LUSAKA, June 17 (Reuters) – Kenneth Kaunda, Zambia’s founding president who led his country for 27 years and championed Africa’s struggles against apartheid and HIV/AIDS, has died at the age of 97.
“KK”, as he was popularly known, was being treated for pneumonia at the Maina Soko Medical Centre, a military hospital in Lusaka. read more
“On behalf of the entire nation and on my own behalf, I pray that the entire Kaunda family is comforted as we mourn our first president and true African icon,” President Edgar Lungu said in a message on his Facebook page.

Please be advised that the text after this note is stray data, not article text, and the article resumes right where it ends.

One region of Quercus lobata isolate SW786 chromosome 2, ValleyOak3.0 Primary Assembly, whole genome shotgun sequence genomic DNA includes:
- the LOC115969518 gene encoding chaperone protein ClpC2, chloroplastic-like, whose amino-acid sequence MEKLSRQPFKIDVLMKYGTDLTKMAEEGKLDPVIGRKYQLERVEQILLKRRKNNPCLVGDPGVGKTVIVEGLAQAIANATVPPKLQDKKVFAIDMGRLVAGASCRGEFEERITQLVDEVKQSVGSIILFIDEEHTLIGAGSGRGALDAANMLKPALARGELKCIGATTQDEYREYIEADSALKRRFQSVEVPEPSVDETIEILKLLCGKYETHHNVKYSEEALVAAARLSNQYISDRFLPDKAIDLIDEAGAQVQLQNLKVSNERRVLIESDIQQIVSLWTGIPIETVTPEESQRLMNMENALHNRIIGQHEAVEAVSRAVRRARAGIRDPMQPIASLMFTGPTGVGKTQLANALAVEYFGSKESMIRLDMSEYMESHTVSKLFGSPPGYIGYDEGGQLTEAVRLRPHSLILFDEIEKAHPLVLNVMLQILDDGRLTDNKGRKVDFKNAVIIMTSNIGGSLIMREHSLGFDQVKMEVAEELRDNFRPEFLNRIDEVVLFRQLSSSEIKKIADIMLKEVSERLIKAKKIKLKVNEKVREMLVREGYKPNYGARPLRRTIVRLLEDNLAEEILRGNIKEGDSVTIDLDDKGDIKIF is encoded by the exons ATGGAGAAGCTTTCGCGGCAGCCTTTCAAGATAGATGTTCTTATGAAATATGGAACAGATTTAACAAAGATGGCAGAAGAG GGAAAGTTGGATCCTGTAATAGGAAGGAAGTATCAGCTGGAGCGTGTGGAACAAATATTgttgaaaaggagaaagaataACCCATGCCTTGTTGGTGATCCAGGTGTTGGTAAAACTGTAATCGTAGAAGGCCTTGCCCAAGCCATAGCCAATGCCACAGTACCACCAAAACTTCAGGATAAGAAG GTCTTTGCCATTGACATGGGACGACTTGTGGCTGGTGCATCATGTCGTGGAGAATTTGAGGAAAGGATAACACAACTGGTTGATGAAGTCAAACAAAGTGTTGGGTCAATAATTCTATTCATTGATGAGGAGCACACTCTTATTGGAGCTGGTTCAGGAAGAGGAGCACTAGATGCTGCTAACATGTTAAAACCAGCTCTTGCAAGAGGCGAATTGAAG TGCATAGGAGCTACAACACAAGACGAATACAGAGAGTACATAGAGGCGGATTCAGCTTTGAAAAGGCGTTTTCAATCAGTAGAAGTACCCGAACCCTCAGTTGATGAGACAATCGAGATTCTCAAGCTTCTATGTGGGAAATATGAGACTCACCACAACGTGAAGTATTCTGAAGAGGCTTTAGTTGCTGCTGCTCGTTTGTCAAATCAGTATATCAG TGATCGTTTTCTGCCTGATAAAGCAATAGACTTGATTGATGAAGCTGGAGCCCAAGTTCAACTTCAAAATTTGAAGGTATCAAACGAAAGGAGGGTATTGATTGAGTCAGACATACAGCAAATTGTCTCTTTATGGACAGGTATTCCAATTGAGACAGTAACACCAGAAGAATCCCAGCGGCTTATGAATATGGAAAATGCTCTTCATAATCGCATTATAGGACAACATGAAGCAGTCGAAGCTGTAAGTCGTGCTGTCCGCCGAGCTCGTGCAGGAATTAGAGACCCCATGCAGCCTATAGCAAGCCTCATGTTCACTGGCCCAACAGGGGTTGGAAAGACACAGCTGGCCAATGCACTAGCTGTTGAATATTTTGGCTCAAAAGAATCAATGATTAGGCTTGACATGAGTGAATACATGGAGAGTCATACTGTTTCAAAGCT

Authorities declared 21 days of mourning for the liberation hero who ruled from 1964, after the southern African nation won its independence from Britain, until 1991.
Although Zambia’s copper-based economy fared badly under his long stewardship, Kaunda will be remembered more for his role as an anti-colonial fighter who stood up to white minority-ruled South Africa.
He shared a loss experienced by…